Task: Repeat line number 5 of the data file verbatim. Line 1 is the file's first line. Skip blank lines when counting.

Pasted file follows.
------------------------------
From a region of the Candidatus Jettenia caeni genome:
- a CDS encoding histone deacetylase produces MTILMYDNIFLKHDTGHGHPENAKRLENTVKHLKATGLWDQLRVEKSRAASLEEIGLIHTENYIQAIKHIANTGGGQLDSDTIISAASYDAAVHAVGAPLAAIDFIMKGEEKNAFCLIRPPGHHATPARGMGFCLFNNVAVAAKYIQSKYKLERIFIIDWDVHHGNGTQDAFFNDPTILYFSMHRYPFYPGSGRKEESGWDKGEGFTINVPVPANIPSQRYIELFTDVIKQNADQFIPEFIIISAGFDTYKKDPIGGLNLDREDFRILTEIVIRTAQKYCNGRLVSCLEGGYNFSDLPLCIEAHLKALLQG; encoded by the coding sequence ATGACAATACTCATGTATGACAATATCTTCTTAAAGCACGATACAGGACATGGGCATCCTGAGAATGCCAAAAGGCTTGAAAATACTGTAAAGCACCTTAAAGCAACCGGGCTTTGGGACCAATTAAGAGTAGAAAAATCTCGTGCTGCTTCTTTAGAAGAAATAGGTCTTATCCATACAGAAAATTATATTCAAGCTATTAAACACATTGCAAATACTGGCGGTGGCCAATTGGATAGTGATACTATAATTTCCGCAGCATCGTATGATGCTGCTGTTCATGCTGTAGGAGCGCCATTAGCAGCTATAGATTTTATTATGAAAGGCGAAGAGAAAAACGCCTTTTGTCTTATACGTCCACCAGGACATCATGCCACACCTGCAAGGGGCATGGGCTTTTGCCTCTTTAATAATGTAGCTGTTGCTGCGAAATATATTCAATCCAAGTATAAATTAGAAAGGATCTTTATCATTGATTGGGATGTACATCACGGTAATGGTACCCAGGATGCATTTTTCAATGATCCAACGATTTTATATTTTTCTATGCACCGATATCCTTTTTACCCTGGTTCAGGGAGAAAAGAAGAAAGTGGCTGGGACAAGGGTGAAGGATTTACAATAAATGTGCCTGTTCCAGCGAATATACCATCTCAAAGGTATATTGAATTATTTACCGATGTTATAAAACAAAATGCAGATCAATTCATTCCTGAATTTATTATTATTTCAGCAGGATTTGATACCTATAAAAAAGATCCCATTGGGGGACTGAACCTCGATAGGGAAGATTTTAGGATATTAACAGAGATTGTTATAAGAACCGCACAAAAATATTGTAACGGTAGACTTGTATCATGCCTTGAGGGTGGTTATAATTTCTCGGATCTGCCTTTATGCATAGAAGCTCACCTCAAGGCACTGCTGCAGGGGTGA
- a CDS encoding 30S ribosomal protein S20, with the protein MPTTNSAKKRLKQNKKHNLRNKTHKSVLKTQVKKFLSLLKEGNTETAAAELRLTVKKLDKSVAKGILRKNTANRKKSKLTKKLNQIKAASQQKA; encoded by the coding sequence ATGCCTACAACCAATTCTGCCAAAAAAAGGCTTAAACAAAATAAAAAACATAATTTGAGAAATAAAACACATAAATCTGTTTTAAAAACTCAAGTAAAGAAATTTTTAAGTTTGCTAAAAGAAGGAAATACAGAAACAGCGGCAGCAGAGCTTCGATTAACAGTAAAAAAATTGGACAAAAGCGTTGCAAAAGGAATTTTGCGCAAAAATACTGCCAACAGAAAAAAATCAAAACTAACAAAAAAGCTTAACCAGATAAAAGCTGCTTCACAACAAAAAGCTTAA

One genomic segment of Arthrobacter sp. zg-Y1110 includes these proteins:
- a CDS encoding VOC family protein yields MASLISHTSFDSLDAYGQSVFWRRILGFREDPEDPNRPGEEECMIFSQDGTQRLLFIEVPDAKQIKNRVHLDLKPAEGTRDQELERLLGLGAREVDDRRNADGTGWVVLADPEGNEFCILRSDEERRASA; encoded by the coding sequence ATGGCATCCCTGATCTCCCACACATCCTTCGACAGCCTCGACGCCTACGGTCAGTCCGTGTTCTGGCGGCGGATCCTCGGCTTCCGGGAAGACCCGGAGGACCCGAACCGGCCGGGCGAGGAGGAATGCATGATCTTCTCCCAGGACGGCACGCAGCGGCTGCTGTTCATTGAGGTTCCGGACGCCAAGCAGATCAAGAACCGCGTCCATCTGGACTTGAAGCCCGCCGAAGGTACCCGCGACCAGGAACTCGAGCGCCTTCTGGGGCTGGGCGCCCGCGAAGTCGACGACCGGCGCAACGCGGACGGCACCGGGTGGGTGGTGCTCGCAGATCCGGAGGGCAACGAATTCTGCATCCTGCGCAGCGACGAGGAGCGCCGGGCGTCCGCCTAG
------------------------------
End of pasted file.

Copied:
- a CDS encoding VOC family protein yields MASLISHTSFDSLDAYGQSVFWRRILGFREDPEDPNRPGEEECMIFSQDGTQRLLFIEVPDAKQIKNRVHLDLKPAEGTRDQELERLLGLGAREVDDRRNADGTGWVVLADPEGNEFCILRSDEERRASA; encoded by the coding sequence ATGGCATCCCTGATCTCCCACACATCCTTCGACAGCCTCGACGCCTACGGTCAGTCCGTGTTCTGGCGGCGGATCCTCGGCTTCCGGGAAGACCCGGAGGACCCGAACCGGCCGGGCGAGGAGGAATGCATGATCTTCTCCCAGGACGGCACGCAGCGGCTGCTGTTCATTGAGGTTCCGGACGCCAAGCAGATCAAGAACCGCGTCCATCTGGACTTGAAGCCCGCCGAAGGTACCCGCGACCAGGAACTCGAGCGCCTTCTGGGGCTGGGCGCCCGCGAAGTCGACGACCGGCGCAACGCGGACGGCACCGGGTGGGTGGTGCTCGCAGATCCGGAGGGCAACGAATTCTGCATCCTGCGCAGCGACGAGGAGCGCCGGGCGTCCGCCTAG